"Apocalypse", Mini portfolio cards of 5 silkscreen prints from the Tony Shafrazi Gallery NY with description card, with original metallic sticker on orange card envelope, printed by Fleetwood Litho.
Condition:
Near MINT
Provenance:
Private Collection, NY

Medium
Condition
Near MINT
Signature
Not signed, not signed
Frame
Not included
Series
"Apocalypse"
Publisher
Tony Shafrazi Gallery, NYC

Bridging the gap between the art world and the street, Keith Haring rose to prominence in the early 1980s with his graffiti drawings made in the subways and on the sidewalks of New York City. Combining the appeal of cartoons with the raw energy of Art Brut artists like Jean DuBuffet, Haring developed a distinct pop-graffiti aesthetic centered on fluid, bold outlines against a dense, rhythmic overspread of imagery like that of babies, barking dogs, flying saucers, hearts, and Mickey Mouse. In his subway drawings and murals, Haring explored themes of exploitation, subjugation, drug abuse, and rising fears of nuclear holocaust, which became increasingly apocalyptic after his AIDS diagnosis. Alongside Jean-Michel Basquiat, Kenny Scharf, and Jenny Holzer, Haring is regarded as a leading figure in New York East Village Art scene in the 1970s and '80s.

High auction record
$6.5m, Sotheby's, 2017
Blue-chip
Represented by internationally recognized galleries.
Collected by a major museum
Museum of Modern Art (MoMA)
Selected exhibitions
2019
Keith Haring - Party of Life / GenevaOpera Gallery
Keith HaringCentre for Fine Arts (BOZAR)
2014
Keith Haring: The Political Linede Young Museum
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"Apocalypse", Promo Mini (5) Card Folio, Shafrazi Gallery NY, 1985

Lithograph on card stock
4 3/4 × 5 11/40 in
12.1 × 13.4 cm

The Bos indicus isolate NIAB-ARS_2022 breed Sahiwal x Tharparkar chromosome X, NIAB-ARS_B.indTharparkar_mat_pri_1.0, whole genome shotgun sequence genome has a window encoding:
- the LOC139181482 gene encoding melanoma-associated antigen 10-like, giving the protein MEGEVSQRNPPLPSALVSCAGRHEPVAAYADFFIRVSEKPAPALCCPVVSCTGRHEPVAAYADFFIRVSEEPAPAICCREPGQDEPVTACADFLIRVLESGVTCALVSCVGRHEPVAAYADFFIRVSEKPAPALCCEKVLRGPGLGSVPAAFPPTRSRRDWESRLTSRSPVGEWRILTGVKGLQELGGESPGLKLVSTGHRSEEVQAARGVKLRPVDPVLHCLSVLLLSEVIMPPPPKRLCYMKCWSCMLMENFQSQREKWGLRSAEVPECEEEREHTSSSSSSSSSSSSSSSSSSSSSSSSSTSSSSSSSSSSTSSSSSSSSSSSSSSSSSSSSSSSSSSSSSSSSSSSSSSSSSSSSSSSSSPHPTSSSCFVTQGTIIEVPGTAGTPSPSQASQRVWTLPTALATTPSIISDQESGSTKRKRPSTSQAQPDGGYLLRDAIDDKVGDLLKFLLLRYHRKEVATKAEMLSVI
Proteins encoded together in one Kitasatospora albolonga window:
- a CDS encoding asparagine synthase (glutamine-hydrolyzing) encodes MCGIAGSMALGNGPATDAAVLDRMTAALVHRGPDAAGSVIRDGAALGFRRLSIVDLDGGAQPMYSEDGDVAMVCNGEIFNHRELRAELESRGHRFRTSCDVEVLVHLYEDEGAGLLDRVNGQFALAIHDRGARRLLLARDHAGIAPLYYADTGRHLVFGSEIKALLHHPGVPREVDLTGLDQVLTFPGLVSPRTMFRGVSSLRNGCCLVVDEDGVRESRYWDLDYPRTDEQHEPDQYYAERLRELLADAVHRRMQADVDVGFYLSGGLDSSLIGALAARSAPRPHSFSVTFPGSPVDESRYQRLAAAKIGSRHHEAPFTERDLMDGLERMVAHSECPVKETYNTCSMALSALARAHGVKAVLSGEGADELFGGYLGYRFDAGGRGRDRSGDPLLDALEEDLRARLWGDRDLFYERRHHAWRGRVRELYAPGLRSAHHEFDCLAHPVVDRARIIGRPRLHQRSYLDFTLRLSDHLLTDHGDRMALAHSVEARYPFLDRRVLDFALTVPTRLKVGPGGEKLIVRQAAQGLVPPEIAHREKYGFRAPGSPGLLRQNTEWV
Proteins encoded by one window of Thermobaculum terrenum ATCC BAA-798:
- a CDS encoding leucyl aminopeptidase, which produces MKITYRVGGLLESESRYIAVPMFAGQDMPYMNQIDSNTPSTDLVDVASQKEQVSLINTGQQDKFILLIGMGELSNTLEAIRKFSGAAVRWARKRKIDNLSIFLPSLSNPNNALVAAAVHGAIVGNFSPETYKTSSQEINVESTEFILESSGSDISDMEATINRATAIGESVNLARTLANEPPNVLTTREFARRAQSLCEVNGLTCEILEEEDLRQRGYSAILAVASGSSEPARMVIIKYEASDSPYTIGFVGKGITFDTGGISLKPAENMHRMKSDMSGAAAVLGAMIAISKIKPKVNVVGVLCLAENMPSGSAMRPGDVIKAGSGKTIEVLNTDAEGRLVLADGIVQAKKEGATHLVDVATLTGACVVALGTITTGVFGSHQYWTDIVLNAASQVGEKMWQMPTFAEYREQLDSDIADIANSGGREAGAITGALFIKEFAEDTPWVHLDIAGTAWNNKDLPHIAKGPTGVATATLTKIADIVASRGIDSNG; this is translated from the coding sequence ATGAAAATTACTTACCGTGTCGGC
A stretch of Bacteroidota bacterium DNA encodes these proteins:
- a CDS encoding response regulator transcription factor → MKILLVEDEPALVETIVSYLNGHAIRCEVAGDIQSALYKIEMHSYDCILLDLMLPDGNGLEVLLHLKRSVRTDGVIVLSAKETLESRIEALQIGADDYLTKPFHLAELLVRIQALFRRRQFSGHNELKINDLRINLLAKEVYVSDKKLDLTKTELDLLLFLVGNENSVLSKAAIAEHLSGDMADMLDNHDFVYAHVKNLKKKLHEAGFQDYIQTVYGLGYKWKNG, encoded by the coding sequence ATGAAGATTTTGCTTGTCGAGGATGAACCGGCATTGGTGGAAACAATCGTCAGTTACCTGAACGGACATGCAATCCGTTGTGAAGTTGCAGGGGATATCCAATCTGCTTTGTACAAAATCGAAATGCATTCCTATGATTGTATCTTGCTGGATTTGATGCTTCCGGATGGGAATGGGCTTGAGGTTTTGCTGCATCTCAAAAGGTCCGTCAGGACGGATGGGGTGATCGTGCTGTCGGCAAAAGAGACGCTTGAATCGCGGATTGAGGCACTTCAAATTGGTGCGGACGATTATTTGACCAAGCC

.
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"Apocalypse", Mini portfolio cards of 5 silkscreen prints from the Tony Shafrazi Gallery …

Medium
Condition
Near MINT
Signature
Not signed, not signed
Frame
Not included
Series
"Apocalypse"
Publisher
Tony Shafrazi Gallery, NYC

Bridging the gap between the art world and the street, Keith Haring rose to prominence in the early 1980s with his graffiti drawings made in the subways and on the sidewalks of New York City. Combining the appeal of cartoons with the raw energy of Art Brut artists like Jean DuBuffet, Haring developed a distinct pop-graffiti aesthetic centered on fluid, bold outlines against a dense, rhythmic overspread of imagery like that of babies, barking dogs, flying saucers, hearts, and Mickey Mouse. In his subway drawings and murals, Haring explored themes of exploitation, subjugation, drug abuse, and rising fears of nuclear holocaust, which became increasingly apocalyptic after his AIDS diagnosis. Alongside Jean-Michel Basquiat, Kenny Scharf, and Jenny Holzer, Haring is regarded as a leading figure in New York East Village Art scene in the 1970s and '80s.

High auction record
$6.5m, Sotheby's, 2017
Blue-chip
Represented by internationally recognized galleries.
Collected by a major museum
Museum of Modern Art (MoMA)
Selected exhibitions (3)
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